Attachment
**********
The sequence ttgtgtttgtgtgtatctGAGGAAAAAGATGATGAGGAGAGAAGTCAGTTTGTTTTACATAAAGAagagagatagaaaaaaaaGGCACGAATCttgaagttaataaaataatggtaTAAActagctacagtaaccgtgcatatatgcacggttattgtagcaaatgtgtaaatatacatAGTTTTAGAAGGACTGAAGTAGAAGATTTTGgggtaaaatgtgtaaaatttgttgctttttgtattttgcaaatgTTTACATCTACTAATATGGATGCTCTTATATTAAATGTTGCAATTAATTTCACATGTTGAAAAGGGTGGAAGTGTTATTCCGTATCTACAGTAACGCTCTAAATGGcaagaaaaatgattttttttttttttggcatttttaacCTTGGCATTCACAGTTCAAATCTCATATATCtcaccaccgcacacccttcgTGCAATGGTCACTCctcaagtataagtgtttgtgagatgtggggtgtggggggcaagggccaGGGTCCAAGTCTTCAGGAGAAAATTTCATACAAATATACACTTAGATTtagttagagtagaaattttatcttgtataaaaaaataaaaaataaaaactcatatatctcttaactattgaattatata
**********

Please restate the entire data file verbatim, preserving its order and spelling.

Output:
The sequence ttgtgtttgtgtgtatctGAGGAAAAAGATGATGAGGAGAGAAGTCAGTTTGTTTTACATAAAGAagagagatagaaaaaaaaGGCACGAATCttgaagttaataaaataatggtaTAAActagctacagtaaccgtgcatatatgcacggttattgtagcaaatgtgtaaatatacatAGTTTTAGAAGGACTGAAGTAGAAGATTTTGgggtaaaatgtgtaaaatttgttgctttttgtattttgcaaatgTTTACATCTACTAATATGGATGCTCTTATATTAAATGTTGCAATTAATTTCACATGTTGAAAAGGGTGGAAGTGTTATTCCGTATCTACAGTAACGCTCTAAATGGcaagaaaaatgattttttttttttttggcatttttaacCTTGGCATTCACAGTTCAAATCTCATATATCtcaccaccgcacacccttcgTGCAATGGTCACTCctcaagtataagtgtttgtgagatgtggggtgtggggggcaagggccaGGGTCCAAGTCTTCAGGAGAAAATTTCATACAAATATACACTTAGATTtagttagagtagaaattttatcttgtataaaaaaataaaaaataaaaactcatatatctcttaactattgaattatata